Impact of genomics on fungal biology

16th New Phytologist Symposium

Impact of genomics on fungal biology, a meeting report on the 16th NPS by Ralf Voegele and Kurt Mendgen.

Programme, abstracts and participants [PDF]


Winning posters

First prize went to Minna Kemppainen for her poster entitledAgrobacterium-based gene transfer for post-genomic research in Laccaria bicolor. Two runner-up prizes were also awarded
to Aurélie Deveau and Aurélie Huser. Click on the posters to download the pdf version, poster abstracts are listed in the abstract book

Winning poster

Agrobacterium-based gene transfer for post-genomic research in Laccaria bicolor by Minna Kemppainen


Runner-up posters
by Aurélie Deveau and Aurélie Huser



Whole genome sequencing and functional genomics are revolutionizing our understanding of biological mechanisms in fungi. To date, the genomes of 40 fungal species (both ascomycetous and basidiomycetous) have been released and a further 50 genome-sequencing projects are underway, and include pathogens and symbiotic fungi as well as those that serve as basic models for molecular and cellular biology. The overall purpose of these initiatives is to build on available resources and to provide a comprehensive understanding of fungal biology, ecology and biotechnology. Remarkable progress has been made already and through the combination of comparative genomics of saprobic, pathogenic and symbiotic fungi and new experimental approaches (such as transcriptomics, proteomics, metabolomics and imaging of living cells) a conceptual framework is being generated for understanding the development, physiology and ecology of fungi, in which model predictions can now be tested at the molecular level. This symposium will bring together relevant parties involved in fundamental and practical aspects of this exciting and multidisciplinary subject area in order to provide a timely discussion forum for a better appreciation of fungal genomics and its impact on the biology of these organisms.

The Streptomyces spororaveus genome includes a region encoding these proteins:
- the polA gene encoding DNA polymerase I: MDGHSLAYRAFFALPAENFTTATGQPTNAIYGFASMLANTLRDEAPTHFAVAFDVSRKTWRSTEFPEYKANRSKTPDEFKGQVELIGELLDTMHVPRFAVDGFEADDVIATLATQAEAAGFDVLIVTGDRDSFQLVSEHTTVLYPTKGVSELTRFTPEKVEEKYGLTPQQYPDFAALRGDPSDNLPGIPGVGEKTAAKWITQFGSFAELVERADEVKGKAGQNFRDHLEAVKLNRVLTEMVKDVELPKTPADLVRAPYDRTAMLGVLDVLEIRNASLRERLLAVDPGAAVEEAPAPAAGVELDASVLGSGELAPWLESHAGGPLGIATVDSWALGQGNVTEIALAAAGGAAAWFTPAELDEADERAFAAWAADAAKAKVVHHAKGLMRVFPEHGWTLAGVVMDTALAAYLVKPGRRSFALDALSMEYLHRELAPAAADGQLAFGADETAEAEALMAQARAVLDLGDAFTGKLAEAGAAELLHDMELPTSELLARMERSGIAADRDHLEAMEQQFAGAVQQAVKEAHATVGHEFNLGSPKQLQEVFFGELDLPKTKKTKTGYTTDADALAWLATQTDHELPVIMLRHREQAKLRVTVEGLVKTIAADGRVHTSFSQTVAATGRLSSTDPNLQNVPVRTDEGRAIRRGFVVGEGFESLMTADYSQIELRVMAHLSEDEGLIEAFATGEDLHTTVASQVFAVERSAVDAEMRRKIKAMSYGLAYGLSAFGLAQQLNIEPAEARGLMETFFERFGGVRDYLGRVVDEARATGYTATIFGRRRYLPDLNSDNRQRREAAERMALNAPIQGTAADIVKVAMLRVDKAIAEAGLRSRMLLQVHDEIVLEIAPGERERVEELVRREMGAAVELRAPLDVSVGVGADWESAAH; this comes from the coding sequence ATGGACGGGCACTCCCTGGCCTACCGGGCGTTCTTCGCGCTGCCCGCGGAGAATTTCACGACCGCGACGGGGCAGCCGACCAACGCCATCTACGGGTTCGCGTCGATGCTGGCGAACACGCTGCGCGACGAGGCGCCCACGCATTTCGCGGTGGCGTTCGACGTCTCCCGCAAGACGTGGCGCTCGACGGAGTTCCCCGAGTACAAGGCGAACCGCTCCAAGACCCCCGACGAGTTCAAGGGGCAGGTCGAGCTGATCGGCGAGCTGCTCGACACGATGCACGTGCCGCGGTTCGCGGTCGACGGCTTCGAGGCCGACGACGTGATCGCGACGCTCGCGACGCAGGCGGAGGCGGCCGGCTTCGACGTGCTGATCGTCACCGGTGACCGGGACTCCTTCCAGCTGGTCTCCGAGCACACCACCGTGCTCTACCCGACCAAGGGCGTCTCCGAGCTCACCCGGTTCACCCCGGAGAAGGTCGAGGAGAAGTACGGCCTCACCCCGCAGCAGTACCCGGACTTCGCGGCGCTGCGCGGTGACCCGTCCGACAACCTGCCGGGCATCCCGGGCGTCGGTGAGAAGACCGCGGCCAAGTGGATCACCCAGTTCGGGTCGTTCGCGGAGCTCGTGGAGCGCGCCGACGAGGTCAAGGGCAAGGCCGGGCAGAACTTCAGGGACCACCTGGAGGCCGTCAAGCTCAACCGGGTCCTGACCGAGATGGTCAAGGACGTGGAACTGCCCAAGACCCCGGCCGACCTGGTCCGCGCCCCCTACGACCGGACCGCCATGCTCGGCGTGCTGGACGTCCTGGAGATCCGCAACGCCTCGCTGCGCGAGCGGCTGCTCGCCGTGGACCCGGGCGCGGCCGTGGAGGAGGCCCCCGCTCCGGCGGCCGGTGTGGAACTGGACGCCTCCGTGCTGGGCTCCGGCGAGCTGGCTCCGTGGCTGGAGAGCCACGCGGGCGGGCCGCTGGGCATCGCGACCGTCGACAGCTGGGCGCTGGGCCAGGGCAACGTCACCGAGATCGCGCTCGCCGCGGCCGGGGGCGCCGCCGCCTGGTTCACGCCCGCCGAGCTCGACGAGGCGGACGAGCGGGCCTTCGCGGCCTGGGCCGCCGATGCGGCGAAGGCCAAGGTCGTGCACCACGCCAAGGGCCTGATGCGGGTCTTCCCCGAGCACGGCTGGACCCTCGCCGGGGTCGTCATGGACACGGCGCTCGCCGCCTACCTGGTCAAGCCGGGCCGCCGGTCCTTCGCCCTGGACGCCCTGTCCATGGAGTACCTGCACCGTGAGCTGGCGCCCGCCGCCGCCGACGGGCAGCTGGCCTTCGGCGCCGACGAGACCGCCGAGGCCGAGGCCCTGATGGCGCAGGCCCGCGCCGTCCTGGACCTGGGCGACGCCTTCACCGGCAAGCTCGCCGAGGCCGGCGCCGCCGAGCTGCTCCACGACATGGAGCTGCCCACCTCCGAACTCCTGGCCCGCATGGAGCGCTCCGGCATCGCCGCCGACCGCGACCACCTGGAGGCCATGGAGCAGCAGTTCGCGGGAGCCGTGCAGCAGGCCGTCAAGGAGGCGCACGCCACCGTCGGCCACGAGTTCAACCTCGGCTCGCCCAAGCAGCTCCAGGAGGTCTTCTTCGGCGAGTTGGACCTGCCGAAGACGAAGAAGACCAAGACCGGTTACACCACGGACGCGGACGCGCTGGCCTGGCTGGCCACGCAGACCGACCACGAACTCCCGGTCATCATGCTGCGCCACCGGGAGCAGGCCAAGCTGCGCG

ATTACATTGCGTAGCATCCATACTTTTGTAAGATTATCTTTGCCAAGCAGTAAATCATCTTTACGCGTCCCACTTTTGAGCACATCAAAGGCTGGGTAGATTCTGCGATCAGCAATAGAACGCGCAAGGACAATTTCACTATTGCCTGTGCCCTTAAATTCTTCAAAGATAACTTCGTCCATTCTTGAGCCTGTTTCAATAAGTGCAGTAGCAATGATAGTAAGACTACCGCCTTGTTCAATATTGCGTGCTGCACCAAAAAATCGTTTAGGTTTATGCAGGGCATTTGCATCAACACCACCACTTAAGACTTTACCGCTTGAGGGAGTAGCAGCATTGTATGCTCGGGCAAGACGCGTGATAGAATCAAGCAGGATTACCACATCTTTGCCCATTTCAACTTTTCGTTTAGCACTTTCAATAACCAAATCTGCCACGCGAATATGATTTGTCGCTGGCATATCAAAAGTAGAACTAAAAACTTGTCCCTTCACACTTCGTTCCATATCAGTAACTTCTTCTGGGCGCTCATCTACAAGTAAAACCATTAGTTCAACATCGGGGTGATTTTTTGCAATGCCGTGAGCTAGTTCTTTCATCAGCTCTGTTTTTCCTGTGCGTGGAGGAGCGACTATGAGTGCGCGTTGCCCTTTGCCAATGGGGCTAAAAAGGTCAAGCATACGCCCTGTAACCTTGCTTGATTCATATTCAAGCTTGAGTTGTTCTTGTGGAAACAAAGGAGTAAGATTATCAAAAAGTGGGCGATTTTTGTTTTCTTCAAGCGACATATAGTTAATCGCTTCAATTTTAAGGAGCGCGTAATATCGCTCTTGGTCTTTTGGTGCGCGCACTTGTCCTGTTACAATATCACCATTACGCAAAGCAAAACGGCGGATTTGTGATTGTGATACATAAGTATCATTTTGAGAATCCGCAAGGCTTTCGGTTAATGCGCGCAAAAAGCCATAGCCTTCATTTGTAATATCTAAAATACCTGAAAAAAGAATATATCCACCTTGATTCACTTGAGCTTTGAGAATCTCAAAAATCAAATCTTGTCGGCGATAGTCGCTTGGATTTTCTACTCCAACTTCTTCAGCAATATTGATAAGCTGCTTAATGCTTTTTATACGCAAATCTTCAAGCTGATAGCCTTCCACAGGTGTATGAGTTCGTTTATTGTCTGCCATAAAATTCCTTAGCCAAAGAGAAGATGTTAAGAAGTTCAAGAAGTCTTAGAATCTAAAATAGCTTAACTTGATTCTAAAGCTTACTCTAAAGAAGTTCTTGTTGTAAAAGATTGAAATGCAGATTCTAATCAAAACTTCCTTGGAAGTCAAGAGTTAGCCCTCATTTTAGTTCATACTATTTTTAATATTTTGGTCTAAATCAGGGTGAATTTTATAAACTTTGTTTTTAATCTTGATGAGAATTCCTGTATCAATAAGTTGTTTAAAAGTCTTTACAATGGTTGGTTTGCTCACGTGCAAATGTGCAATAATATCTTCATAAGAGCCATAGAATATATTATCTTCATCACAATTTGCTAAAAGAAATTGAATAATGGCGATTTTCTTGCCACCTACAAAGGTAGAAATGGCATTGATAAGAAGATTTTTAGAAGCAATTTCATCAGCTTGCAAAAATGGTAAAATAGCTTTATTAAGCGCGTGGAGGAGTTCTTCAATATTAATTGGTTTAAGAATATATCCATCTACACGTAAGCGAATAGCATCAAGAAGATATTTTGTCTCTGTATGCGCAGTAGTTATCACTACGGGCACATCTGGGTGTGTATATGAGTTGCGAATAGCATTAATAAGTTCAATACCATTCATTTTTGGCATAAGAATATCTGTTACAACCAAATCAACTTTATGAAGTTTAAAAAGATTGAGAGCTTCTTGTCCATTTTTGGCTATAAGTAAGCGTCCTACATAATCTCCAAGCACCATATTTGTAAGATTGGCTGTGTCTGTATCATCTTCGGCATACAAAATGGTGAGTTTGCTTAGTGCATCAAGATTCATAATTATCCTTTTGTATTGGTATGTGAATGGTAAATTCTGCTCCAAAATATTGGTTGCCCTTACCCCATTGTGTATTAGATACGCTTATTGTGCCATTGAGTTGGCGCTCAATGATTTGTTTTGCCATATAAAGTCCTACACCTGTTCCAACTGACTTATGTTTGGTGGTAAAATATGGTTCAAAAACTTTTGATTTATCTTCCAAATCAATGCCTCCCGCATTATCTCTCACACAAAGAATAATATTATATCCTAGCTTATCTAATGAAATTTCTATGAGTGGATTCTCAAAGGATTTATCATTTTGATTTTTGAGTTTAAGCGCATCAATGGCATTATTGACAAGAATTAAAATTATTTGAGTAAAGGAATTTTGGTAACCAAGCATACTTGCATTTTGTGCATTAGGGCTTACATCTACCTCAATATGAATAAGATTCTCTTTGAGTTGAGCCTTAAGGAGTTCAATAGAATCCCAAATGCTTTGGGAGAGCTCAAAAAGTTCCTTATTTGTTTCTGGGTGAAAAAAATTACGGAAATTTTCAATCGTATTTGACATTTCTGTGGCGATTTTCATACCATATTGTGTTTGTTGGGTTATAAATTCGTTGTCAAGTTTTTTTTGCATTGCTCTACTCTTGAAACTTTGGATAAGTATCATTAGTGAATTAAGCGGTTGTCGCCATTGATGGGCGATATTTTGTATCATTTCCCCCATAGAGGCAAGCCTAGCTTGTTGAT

Symposium format

Three days of invited talks, posters, and discussion in the city of Nancy (France), world-famous for its beautiful Golden Gates of Stanislas Square and ‘Art Nouveau’ houses and museum. The meeting will be divided into the following themes: 1) Fungal structure and development, 2) Fungal genomics - from sequence to application, 3) Secretion and transport systems, and 4) Metabolomics. We hope that this will stimulate discussion and the exchange of ideas at what will be a relatively small (around 100–120 delegates) and informal meeting.



If you would like to receive further information relating to this meeting please get in touch with Holly Slater (New Phytologist) –

New Phytologist Central Office
Bailrigg House
Lancaster University
LA1 4YE, UK.
Tel: +44 1524 594 691
Fax: +44 1524 594 696